Friday, October 24, 2008


One of my favorite blogs is Ironic Catholic. No, she is not me, though I am Catholic, and appreciate irony. She is a professor of a Catholic university in Minnesota, and she has a very thought provoking and amusing blog.
Well, during the month of November, she has a not so ironic nor amusing suggestion. She suggests adding 15 minutes to our prayer time ever day during November. I like the idea. Fifteen extra minutes of prayer time certainly couldn't hurt. The worst thing that could happen is that the extra 15 minutes become the norm, and next year I end up adding 15 minutes to that. Still not such a bad thing, though right now I can't imagine where an extra half hour would come from.
I have promised to add the 15 minutes during November, and have added a reminder to myself to do so at the top of my blog margin. If you want to check out Ironic Catholic, click on the title of this blog post.
If you want to see how she is trying to enrich and encourage this prayer time, click on NaPraGoMo on my bloglist.
God bless you, and have a great afternoon!

Wednesday, October 22, 2008

Attitudinal Direction

We have all heard of longitude and latitude. I think I have found that attitude is a direction as well as a state of mind. This past Saturday I attended the Chicago Catechetical Conference. This conference is for both Catholic schoolteachers, and for those who teach Religious Education on weekends (think Sunday School on Saturday) to the children who attend Public School during the week. I attended this for many years as a Catholic School teacher, and hated it, and for a couple of years as a Religious Ed. teacher and have loved it. It is the same conference. The speakers and their topics and their biases haven't changed much. My own biases haven't changed much. What has changed? The company I am keeping.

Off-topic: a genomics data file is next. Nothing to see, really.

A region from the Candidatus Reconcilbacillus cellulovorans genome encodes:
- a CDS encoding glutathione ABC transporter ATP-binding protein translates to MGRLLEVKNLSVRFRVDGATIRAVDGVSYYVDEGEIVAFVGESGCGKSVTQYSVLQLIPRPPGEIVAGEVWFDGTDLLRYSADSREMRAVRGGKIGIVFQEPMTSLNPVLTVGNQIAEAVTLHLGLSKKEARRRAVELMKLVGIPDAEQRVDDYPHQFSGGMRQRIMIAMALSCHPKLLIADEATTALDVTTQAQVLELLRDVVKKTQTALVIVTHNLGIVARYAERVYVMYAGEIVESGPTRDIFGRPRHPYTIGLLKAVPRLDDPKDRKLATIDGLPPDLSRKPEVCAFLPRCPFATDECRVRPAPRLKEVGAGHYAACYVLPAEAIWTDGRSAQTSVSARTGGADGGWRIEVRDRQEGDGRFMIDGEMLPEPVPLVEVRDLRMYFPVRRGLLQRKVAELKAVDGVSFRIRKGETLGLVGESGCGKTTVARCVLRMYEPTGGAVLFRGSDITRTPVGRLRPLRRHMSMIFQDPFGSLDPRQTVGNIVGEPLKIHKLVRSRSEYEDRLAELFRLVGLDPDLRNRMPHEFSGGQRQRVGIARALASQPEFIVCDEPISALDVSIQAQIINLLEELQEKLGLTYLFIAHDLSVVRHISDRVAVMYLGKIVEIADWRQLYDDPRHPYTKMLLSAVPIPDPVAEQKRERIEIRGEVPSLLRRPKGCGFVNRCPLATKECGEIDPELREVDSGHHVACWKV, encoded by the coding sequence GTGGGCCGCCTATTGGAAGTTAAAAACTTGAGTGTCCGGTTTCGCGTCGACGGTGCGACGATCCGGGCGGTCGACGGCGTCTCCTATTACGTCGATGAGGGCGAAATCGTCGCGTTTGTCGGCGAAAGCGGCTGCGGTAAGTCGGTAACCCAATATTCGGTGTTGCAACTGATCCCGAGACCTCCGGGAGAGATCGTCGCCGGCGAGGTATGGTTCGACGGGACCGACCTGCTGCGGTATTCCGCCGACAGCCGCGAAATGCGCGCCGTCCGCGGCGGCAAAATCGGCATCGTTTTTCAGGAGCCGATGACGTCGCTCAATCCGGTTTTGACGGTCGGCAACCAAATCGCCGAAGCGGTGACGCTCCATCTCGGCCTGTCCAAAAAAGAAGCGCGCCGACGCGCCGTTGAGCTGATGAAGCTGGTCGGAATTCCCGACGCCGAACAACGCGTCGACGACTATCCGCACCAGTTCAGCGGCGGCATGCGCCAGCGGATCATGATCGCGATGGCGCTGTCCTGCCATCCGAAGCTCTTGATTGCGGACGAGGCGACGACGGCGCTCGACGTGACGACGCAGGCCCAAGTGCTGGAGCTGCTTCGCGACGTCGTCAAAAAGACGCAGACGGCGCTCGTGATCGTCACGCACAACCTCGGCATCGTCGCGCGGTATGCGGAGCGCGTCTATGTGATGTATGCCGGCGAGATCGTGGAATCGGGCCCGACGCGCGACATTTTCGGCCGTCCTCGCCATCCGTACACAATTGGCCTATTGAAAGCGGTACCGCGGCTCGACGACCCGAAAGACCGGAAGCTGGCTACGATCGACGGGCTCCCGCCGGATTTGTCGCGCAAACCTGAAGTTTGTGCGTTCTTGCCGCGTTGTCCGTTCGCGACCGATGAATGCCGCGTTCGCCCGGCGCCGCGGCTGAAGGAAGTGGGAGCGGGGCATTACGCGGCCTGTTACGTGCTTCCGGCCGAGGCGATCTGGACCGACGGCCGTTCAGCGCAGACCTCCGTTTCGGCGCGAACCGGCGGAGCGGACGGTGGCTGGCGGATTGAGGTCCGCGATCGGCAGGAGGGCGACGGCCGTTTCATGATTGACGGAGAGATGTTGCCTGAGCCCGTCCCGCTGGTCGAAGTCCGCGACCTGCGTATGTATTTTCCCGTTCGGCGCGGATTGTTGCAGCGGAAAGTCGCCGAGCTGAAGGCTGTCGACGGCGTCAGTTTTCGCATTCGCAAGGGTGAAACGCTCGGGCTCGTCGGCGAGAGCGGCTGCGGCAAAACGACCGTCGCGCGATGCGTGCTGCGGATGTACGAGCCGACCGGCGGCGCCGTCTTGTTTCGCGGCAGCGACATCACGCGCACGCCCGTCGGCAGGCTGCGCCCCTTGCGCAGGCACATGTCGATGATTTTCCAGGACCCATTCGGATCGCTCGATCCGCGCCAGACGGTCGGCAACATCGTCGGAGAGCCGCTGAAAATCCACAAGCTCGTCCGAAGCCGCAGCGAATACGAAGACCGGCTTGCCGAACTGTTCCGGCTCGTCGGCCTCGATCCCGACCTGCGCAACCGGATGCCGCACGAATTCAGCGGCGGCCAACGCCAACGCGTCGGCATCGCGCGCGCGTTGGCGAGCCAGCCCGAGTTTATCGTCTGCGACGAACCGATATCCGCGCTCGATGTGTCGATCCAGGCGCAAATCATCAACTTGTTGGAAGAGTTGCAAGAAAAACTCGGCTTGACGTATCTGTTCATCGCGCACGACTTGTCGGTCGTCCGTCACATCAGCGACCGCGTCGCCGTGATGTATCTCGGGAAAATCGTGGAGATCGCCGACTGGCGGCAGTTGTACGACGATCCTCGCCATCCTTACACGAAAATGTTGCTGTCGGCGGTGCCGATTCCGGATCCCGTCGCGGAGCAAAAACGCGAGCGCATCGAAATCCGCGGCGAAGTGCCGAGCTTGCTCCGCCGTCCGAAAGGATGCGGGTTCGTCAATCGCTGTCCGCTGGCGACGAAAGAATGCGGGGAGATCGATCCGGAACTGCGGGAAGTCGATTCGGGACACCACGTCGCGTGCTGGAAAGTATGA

I never thought I was so easily influenced by others before, and it hurts my pride a bit to find out that I am. For years I heard from co-workers how it was a waste of time, had a liberal bent, yada yada yada. I tried to speak positively to these coworkers and say things like "The prayer service was lovely" or "the homily (think Catholic sermon) at Mass at the closing of the conference was very insightful". But then I would go home and when my husband asked how the conference was I would say it was a waste of time, had a liberal bent, yada yada yada. In case I haven't expressed it previously, I am liturgical conservative with liberal sprinklings. Liberal colleagues think I'm conservative, conservative colleagues think I am liberal. My point is that I would come home complaining even if I wouldn't complain with my coworkers.
This time I went home and when my husband asked how the conference was, I told him what I learned. He asked if the conference was a lot different than in the past, and I had to admit that it wasn't. What were different was the people I was with. These people seemed to love every minute of it, and I wouldn't consider them to be excessively liberal or conservative. My peers had influenced me again, this time for the better. I never would have guessed that in my thirties I am still responding to things based on the company I am keeping. I don't think it is to please others though, because I had no problem displeasing my coworkers for years by finding some good in the conference. I was genuinely affected by the attitude of those around me. I am not proud of that, but must come to terms with this. This probably also means that my attitude affects others, so while I might not want to put on a false face, I should at least try to see the good in situations around me so that I don't bring others down. At the same time, false cheeriness is annoying, so I'll have to watch that too. You'd think that by thirty-nine I'd be able to pick a personality already and stick with it. Oh well. Have a blessed day!